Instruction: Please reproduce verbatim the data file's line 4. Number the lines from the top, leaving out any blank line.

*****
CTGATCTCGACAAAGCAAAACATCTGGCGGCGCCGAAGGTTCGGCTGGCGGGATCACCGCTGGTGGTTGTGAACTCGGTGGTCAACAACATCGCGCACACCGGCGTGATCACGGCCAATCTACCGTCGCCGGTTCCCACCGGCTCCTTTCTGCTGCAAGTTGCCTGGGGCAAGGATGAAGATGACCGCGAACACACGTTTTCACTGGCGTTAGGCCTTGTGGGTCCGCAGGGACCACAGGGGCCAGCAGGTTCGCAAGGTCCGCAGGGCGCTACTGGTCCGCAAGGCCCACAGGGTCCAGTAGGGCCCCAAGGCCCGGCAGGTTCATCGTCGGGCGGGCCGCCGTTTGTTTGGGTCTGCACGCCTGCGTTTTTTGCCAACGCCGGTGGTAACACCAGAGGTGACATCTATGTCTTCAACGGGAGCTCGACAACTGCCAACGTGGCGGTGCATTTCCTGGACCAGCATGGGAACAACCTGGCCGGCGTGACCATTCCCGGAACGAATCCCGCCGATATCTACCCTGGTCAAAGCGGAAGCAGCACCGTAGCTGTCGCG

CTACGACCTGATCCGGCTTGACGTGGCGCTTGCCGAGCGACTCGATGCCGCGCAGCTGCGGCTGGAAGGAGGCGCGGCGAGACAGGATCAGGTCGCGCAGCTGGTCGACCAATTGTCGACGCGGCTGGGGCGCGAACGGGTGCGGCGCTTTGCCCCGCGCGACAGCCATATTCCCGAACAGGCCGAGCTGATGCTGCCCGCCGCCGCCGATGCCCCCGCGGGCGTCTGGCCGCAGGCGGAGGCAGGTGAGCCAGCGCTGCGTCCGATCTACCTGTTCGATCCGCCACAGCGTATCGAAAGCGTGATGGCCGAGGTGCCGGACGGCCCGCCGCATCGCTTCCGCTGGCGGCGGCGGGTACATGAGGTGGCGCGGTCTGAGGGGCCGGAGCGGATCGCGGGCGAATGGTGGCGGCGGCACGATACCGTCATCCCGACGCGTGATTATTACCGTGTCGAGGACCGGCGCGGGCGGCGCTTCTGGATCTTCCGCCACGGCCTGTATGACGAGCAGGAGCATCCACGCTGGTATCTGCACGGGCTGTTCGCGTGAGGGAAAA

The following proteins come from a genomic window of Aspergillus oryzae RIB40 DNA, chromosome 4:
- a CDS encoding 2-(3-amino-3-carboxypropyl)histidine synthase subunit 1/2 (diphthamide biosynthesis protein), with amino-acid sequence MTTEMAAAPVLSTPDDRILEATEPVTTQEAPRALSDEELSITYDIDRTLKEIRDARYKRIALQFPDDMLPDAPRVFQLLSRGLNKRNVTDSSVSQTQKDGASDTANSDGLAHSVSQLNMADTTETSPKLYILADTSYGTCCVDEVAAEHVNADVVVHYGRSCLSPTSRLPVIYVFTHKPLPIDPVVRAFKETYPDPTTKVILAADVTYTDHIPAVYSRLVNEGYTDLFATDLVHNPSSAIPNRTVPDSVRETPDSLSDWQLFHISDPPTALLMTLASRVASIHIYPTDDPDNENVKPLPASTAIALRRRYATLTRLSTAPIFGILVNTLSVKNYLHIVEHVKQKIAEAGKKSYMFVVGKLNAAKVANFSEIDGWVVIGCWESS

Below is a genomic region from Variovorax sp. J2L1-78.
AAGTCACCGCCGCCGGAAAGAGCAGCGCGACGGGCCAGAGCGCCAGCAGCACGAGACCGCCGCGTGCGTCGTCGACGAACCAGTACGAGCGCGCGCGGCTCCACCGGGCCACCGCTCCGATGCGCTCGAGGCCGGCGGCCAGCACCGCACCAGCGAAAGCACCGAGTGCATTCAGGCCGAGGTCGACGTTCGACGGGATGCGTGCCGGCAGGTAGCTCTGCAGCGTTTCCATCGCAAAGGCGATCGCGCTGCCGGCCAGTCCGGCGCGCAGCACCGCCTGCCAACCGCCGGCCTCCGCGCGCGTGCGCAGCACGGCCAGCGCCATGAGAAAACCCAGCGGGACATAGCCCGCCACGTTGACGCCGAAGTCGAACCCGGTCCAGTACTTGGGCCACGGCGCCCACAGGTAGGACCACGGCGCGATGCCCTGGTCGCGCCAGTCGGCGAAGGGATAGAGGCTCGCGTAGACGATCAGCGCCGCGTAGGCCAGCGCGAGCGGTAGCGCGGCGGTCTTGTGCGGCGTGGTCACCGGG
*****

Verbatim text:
- a CDS encoding 2-(3-amino-3-carboxypropyl)histidine synthase subunit 1/2 (diphthamide biosynthesis protein), with amino-acid sequence MTTEMAAAPVLSTPDDRILEATEPVTTQEAPRALSDEELSITYDIDRTLKEIRDARYKRIALQFPDDMLPDAPRVFQLLSRGLNKRNVTDSSVSQTQKDGASDTANSDGLAHSVSQLNMADTTETSPKLYILADTSYGTCCVDEVAAEHVNADVVVHYGRSCLSPTSRLPVIYVFTHKPLPIDPVVRAFKETYPDPTTKVILAADVTYTDHIPAVYSRLVNEGYTDLFATDLVHNPSSAIPNRTVPDSVRETPDSLSDWQLFHISDPPTALLMTLASRVASIHIYPTDDPDNENVKPLPASTAIALRRRYATLTRLSTAPIFGILVNTLSVKNYLHIVEHVKQKIAEAGKKSYMFVVGKLNAAKVANFSEIDGWVVIGCWESS